Baskett Slough National Wildlife Refuge
This article incorporates public domain material from websites or documents of the United States Fish and Wildlife Service. Baskett Slough National Wildlife Refuge is located in northwestern Oregon, 10 miles west of Salem in Polk County. Situated in open farmland near the eastern foothills of the Oregon Coast Range with the broad Willamette Valley and the Cascade Range to the east, elevations range from 185 to 414 feet MSL; the Willamette Valley, with its mild, rainy winter climate, is an ideal environment for wintering waterfowl. The valley was once a rich mix of wildlife habitats with extensive wetlands, meandering stream channels and vast seasonal marshes. Today, the valley is a mix of farmland and growing cities, with few areas remaining for wildlife; the Refuge consists of 1,173 acres of cropland, which provide forage for wintering geese, 300 acres of forests, 550 acres of grasslands, 500 acres of shallow water seasonal wetlands and 35 acres of permanent open water. In 1965, Baskett Slough National Wildlife Refuge was created to help ensure some of the original habitat remained for species preservation.
The refuge is managed by the U. S. Fish and Wildlife Service, an agency of the U. S. Department of the Interior; as with the other refuges within the Willamette Valley National Wildlife Complex, the primary management goal of Baskett Slough National Wildlife Refuge is to provide high quality wintering habitat for geese the dusky Canada goose, so as to ensure healthy, viable goose populations while minimizing goose browse damage to crops on private agricultural lands. Unlike most other Canada geese, dusky Canada geese have limited winter ranges, they nest on Alaska's Copper River Delta and winter exclusively in the Willamette Valley. Habitat loss and hunting caused a decrease in their population. Dusky Canada geese appear at the Refuge in the fall and use it as their last stop before starting the spring journey back to their Alaska nesting grounds. During the winter of 2001, a survey found a total of 35,988 geese and ducks in the refuge. By resting in undisturbed areas on the refuges, wintering geese regain energy reserves required for migration and nesting.
Because of their need for a quiet resting area, the majority of the refuge interior is closed to public entry while the geese are in residence, from October 1 through April 30. The croplands, rolling oak-covered hills, grass fields, shallow wetlands of the Refuge are home to many wildlife species. Cinnamon teal, mallards and hooded mergansers are just a few of the duck species that are common during the winter months. Great blue herons and other shorebirds feed along the waters edge. Red-tailed hawks can be seen flying over the refuge and a small number of bald eagles winter on the refuge. In addition to the abundant bird life, 30 species of mammals, 8 species of amphibians, 10 species of reptiles occur here; the largest remaining population of the endangered Fender's blue butterfly is found on the refuge. Wildlife and wildlands observation, photography and environmental education and interpretation are the major public use activities allowed on the refuge. Visitor facilities include the Baskett Slough information and wildlife viewing kiosk, located on the north side of Oregon Route 22 about 2 miles west of the intersection with Oregon Route 99W.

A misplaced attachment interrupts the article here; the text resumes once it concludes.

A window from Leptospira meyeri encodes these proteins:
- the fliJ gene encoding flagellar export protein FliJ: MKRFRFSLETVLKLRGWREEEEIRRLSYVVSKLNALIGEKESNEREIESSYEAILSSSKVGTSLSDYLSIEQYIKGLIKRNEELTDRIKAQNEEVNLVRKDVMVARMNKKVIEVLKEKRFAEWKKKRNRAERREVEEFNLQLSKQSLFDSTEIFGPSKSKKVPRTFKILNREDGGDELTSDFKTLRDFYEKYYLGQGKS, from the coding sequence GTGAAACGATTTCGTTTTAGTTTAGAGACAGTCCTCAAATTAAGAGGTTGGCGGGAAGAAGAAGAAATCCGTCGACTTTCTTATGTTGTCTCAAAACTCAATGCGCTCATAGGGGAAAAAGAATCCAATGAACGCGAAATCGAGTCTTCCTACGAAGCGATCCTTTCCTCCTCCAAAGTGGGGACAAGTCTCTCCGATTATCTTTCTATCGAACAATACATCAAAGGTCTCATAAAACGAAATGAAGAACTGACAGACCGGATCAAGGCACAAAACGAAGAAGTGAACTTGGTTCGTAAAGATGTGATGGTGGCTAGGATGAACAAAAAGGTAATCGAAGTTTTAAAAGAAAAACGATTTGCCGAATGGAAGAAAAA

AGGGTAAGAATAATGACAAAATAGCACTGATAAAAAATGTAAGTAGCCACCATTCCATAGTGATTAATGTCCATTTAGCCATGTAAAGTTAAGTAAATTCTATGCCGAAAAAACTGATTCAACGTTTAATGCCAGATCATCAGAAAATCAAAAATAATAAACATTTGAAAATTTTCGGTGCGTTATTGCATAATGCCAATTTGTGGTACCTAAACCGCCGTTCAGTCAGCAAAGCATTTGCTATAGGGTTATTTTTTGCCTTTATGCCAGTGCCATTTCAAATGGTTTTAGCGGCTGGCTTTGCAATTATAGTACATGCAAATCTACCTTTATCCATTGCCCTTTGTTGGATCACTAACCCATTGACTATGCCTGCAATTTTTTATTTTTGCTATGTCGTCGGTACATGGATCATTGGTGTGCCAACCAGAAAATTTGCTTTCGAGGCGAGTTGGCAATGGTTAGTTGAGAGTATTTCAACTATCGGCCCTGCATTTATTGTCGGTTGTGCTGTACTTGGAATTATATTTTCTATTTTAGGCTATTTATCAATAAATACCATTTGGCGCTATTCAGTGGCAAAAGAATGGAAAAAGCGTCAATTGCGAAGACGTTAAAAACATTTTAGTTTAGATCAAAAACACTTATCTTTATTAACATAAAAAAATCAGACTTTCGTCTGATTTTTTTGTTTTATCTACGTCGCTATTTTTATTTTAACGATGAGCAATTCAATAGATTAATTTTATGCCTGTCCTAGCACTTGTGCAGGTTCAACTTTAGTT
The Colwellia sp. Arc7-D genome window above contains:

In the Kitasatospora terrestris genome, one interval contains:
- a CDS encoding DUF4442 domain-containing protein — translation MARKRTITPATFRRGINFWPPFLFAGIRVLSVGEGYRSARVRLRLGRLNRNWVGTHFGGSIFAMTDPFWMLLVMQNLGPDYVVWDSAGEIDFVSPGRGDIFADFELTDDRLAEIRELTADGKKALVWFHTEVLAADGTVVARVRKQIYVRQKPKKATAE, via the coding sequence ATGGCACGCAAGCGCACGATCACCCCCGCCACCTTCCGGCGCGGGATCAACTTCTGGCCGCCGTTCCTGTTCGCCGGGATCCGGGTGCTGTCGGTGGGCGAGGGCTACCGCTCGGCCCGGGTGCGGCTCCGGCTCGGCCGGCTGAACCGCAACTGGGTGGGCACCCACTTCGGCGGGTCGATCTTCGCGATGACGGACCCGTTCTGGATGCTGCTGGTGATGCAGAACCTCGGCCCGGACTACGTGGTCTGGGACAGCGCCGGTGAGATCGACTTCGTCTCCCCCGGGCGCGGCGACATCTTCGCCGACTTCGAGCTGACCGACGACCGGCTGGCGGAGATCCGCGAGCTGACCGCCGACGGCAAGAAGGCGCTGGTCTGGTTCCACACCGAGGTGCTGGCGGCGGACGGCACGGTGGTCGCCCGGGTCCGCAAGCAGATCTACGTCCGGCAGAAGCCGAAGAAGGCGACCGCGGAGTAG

About 5 miles of walking trails include the year-round Baskett Butte Loop Trail, the Morgan Lake and Inter-Tie Trails. The refuge is only open during daytime hours and in keeping with the focus of habitat and wildlife preservation, no hunting or fishing is allowed; the refuge has increased efforts to restore and expand riparian, wet prairie, upland prairie and oak savanna habitats. The oak savanna habitat on the Refuge supports the largest surviving population of the endangered Fender's blue butterfly which feeds upon the threatened Kincaid's lupine plant; the Refuge was named for George J. Baskett, an early Willamette Valley settler, a thoroughbred horse breeder. List of National Wildlife Refuges "Baskett Slough National Wildlife Refuge". U. S. Fish and Wildlife Refuge. Retrieved 2006-07-04. "Baskett Slough National Wildlife Refuge Profile". Wildlife Observation and Photography. U. S. Fish and Wildlife Refuge. Retrieved 2006-07-04. "Baskett Slough National Wildlife Refuge". Oregon's Important Bird Areas.
Audubon Society of Portland
Klamath Marsh National Wildlife Refuge
Klamath Marsh National Wildlife Refuge was established in 1958 as an inviolate sanctuary, or for any other management purpose, for migratory birds. The refuge consists of 40,000 acres. Designated as Klamath Forest National Wildlife Refuge, the Refuge was renamed as all of the historic Klamath Marsh now lies within Refuge boundaries; this large natural marsh provides important nesting and resting habitat for waterfowl, while the surrounding meadowlands are attractive nesting and feeding areas for sandhill crane, yellow rail, various shorebirds and raptors. The adjacent pine forests support diverse wildlife including the great gray owl and Rocky Mountain elk. During summer months, opportunities to canoe in Wocus Bay allow for wildlife observation and a great scenic route; this article incorporates public domain material from websites or documents of the United States Fish and Wildlife Service. Klamath Marsh National Wildlife Refuge Refuge Overview Refuge Map
Oregon Dunes National Recreation Area